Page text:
I have an email folder devoted to hate mail. It is called, predictably enough, “Hate Mail,” and every once in a while I receive a new email and think, “This is hate mail. I have a folder for that!” Receiving hate mail is an unfortunate byproduct of writing for a living, especially if you happen to write about things that people feel strongly about (race, sexuality, marriage, or Notre Dame football, to name a few.)
Hate mail can be disheartening, particularly when people haven’t read the article they’re hating on, but it provides a good opportunity to practice WWBD, or What Would Buddha Do? The key to responding to hate mail is to meditate before you do anything. If you’re too annoyed to meditate, try reading a few pages from Marianne Williamson’s book, A Return to Love. Because the last thing you want to do is respond to hate mail with more hate mail. (Hate isn’t a real emotion, anyway. It’s fear masquerading as something else. And fear isn’t real, either, as Marianne reminds us. Only love is real. But don’t bother explaining all of that in your email.)
My typical response to hate mail (if I’ve meditated and read a few pages of A Return to Love) is this: “Thank you very much for taking the time to write. With best wishes, Benoit.” When I deviate from that script, I tend to make a mess of things, like the time I wrote, “Thank you very much for taking the time to write. I hope we can agree to disagree.” This prompted the emailer to respond, “NO, I will NOT agree to to disagree. I will agree only to the fact that you’re an IDIOT.”
Fortunately, my “Nice Mail” folder is significantly longer than my “Hate Mail” folder. But, for reasons that aren’t exactly clear to me, I feel inclined to highlight some of the best hate mail I’ve received during the last decade. (I have cut some for space reasons, but I’ve left in the spelling and grammatical errors. Most haters could use a good copy editor.) Here we go…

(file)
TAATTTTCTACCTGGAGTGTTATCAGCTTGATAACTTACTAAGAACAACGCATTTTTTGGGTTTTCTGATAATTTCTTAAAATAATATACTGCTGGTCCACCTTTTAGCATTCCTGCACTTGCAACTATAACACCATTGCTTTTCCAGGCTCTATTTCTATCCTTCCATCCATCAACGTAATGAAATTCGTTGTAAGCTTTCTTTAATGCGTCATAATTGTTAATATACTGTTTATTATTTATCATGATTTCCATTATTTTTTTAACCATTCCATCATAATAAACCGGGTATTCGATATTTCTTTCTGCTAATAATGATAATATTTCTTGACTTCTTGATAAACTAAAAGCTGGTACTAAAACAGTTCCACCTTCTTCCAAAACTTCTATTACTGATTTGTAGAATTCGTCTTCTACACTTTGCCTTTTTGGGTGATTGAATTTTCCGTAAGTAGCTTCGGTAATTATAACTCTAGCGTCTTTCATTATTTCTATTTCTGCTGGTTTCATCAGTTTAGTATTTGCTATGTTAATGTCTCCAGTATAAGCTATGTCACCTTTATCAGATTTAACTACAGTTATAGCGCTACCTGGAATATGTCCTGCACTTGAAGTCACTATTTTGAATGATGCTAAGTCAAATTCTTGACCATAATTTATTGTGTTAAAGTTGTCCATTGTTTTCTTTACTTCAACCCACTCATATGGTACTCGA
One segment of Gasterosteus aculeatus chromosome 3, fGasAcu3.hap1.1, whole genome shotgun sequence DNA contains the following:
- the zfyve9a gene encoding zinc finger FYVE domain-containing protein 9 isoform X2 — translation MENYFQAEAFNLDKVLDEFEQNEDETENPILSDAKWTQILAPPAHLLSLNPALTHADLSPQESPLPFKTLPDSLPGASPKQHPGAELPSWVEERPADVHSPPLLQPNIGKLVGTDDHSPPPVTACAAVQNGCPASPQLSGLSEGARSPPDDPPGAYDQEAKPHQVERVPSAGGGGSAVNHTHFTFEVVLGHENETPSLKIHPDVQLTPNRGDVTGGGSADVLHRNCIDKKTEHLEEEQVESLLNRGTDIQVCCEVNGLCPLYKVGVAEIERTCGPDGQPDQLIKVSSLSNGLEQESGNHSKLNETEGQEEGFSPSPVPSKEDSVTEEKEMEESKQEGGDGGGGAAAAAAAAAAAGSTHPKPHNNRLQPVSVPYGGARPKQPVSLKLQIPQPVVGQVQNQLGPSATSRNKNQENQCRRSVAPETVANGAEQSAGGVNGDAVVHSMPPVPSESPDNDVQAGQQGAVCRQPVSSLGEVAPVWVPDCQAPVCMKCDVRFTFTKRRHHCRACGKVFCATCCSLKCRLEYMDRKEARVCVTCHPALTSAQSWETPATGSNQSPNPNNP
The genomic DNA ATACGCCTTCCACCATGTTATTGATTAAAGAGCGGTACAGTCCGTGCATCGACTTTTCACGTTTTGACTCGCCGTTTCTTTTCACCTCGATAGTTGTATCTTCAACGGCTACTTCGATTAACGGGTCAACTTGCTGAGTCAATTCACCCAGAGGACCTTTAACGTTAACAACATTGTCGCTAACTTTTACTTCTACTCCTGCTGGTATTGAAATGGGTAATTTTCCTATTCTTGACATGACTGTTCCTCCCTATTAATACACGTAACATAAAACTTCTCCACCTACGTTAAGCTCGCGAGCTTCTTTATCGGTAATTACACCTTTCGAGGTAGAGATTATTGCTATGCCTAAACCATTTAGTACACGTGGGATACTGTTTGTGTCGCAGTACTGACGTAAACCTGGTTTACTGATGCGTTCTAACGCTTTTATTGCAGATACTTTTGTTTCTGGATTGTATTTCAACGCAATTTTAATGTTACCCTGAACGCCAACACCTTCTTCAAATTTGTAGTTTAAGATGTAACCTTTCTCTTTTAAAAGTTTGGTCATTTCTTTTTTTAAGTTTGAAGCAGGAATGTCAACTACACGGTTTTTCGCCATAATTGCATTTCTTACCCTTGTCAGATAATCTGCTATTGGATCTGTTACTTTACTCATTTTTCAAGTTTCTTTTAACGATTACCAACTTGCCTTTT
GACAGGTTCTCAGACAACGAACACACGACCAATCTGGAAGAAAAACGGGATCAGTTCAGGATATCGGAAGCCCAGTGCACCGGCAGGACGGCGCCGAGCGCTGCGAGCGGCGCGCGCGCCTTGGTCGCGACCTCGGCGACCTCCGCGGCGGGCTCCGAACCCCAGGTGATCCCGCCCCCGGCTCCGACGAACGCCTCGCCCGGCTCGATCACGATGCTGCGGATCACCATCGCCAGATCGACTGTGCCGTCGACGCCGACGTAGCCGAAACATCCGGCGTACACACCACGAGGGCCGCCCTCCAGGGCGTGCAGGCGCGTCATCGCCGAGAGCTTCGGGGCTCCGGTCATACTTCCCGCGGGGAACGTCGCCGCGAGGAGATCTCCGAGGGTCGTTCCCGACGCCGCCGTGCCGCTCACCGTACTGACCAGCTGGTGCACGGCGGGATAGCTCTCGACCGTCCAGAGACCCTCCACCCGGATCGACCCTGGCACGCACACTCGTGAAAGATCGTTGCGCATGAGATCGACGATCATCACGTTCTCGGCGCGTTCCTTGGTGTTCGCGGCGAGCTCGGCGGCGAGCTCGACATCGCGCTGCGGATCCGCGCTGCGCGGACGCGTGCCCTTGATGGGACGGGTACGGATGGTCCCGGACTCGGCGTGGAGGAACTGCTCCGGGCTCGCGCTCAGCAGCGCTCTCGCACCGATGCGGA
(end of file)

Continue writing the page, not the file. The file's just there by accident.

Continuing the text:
Arguably my favorite piece of hate mail came in response to my New York Times Magazine cover story about the movement to ban alcohol in fraternities. The emailer makes many assumptions about me, most of them incorrect, but he does pen arguably the best first line—and most absurd last line—in the history of hate mails:
Hey buddy I’m a 20 year old college student who thinks you’re an asshole. I’ve known pleaty of good girls who were RAPED by daddy-buy, trust fund elites like you while in fraterity and ALCHOHOL was almost always involved. I’m sorry some resposible adults have finally smacked some sense into you babies, but YOU”VE DONE ENOUGH DAMAGE TO SOCEITY ALREADY. If you wanna have a kegger, go borrow your daddy’s yacht. Don’t bitch about how you can’t do it iin plain view of respectable educational instiutions anymore. A defender of rapists is guilty of rape himself. If your article influences the dicision making of one college official and allows more alcholol onto campuses, you sir should be at fault. Perhaps for your next article you look back achingly upon the benifits of Hitler’s “final solution”???
My Slate piece, “Can you you be white and “on the down low?”, which ran with the above cartoon, hit a sore spot with some readers. This first email isn’t really hate mail, but it’s funny and worthy of inclusion:
Hey, that’s great that you had sex with an attractive
guy from Long Island and got to write about it!
But what’s more indicative of white male privilege,
closeted white gay men referring to themselves as on
the Down Low, or you posing as cultural and racial
arbiter of that term?
Here’s another email about that article:
Having read your recent article posted to Slate.com on the subject of – as you put it with an amazing lack of eloquence – “white guys” on the DL, I must say that I think you are a reverse racist. What I mean is that you refer to white men (European-American?) as white guys throughout, in a manner I read as condescenion. Perhaps I am wrong. However, you continually refer to blacks as the much more formal and classy “black men.” Curiousity strikes me as you seem to have made such an obvious choice to refer to the two races in such a contrasting way, without even bringing up the plainly derisive “white boy.” You perpetuate the double standards that exist with such rubbish. Stop thinking like bigoted caveman. Thank you. P.S. I realize you are a white boy